I Love Bugs!by Phileomon Sturges is a rare find. It is listed as fiction but I would consider it as non fiction, as it really is a great factual book about bugs for older toddlers/ young preschoolers. It is really hard to find simple, short books that include facts and this one is perfect. It doesn’t go into the life cycles of butterflies or how lightning bugs light up, but it does use descriptive words with bright and charming illustrations. Great for the under 3 crowd, and useful for older kids too!

Inspired By Jasper Johns

I love fine art. I love museums and I kinda like taking my kids there. Ok I love exposing them to art but honestly I wish I could take them to museums for a quick zip through then send them off with their dad to get ice cream while I soak it all in at my speed ( which is normally fast but in an art museum I am a turtle, a lethargic one at that).  Luckily one way to expose kids to fine art day to day is through books. We have a coffee table book that we flip through daily and we all have our favorites. The other day I caught my son pretending to shoot at this painting by Jasper Johns. I suggested we make our own and he skipped off to the kitchen to do just that.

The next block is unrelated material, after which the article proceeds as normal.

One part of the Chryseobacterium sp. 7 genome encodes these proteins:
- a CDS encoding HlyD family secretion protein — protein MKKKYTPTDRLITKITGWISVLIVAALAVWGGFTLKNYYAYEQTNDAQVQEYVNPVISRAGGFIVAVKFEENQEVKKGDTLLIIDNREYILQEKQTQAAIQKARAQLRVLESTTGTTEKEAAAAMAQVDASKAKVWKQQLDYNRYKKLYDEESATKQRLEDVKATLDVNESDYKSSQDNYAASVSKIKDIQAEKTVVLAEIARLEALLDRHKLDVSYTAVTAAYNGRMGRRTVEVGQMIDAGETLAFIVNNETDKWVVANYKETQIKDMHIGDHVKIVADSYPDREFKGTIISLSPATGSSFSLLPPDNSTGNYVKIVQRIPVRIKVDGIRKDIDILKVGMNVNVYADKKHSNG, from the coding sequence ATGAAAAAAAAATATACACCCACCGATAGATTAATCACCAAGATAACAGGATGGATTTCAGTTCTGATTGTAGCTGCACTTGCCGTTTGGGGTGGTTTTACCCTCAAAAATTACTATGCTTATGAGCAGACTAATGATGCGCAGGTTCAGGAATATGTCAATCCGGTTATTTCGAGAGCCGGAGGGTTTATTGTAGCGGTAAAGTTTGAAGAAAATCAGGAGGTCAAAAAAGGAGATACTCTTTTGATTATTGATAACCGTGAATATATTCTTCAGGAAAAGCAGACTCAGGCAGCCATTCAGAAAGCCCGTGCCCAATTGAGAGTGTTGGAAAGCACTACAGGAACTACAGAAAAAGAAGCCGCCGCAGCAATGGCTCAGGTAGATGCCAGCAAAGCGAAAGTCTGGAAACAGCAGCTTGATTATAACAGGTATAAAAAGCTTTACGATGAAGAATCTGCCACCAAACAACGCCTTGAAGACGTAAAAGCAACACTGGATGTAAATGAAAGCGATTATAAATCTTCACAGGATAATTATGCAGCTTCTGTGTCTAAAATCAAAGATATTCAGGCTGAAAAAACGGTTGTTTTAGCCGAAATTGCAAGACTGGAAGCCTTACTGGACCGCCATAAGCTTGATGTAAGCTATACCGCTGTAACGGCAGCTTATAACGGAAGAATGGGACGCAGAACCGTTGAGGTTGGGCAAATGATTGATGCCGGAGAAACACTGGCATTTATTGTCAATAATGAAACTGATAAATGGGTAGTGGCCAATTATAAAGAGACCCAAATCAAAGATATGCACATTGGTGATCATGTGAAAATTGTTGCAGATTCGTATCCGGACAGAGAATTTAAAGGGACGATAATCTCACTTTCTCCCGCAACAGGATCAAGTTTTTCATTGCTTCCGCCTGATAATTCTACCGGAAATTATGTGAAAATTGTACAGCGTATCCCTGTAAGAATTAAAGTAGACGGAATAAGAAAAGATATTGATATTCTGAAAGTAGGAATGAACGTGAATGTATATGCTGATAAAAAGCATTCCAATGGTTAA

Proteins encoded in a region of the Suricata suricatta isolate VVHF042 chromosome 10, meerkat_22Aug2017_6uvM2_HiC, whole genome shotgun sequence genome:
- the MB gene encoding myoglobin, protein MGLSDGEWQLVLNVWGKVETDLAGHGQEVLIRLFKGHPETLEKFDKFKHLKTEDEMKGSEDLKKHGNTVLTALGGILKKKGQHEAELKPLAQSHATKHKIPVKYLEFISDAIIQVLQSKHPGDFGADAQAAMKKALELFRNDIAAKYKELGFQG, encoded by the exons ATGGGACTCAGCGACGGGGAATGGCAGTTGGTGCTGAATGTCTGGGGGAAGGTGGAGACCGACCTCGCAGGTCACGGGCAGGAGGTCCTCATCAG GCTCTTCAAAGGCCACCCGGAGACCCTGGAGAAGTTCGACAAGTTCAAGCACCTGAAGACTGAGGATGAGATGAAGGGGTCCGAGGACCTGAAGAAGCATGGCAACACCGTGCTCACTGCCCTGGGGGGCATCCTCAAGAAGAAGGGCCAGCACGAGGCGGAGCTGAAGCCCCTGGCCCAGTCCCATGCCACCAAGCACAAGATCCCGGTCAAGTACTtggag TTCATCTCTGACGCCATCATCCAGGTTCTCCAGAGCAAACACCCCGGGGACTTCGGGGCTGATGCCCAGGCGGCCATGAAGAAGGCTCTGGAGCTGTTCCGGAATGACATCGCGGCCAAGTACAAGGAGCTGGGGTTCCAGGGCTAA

1. Gather your materials. You will need some white paper, red paper and if you want another sheet of card stock to make it sturdy enough to throw things at. Also some round objects like jar lids to make the rings if you aren’t talented enough to make them free hand ( I am most certainly not, even with the lids I did it twice), blue and yellow markers, glue and scissors.
  2. Start by making the target using the lids to trace. Kids or adults can do this. I wanted this project to focus on cutting for my son so I chose this step and he did all the cutting ( which you’ll see later on) but there is not reason it needs to be perfect if wee ones want to do it , go for it.
  3. Next add the bulls eye.
  4. Time to color. This was a lesson in being careful, I didn’t tell him to stay in the lines but he naturally wanted to. I am not big on asking kids while doing art to stay in the lines but practicing control while drawing/writing is a good skill once they are working on printing letters.
  5. Time to cut. I wasn’t sure how far he’d get so I had adult and children’s scissors ready.
  6. He did it all himself – hooray. Cutting is another wonderful fine motor skill and important for writing as well.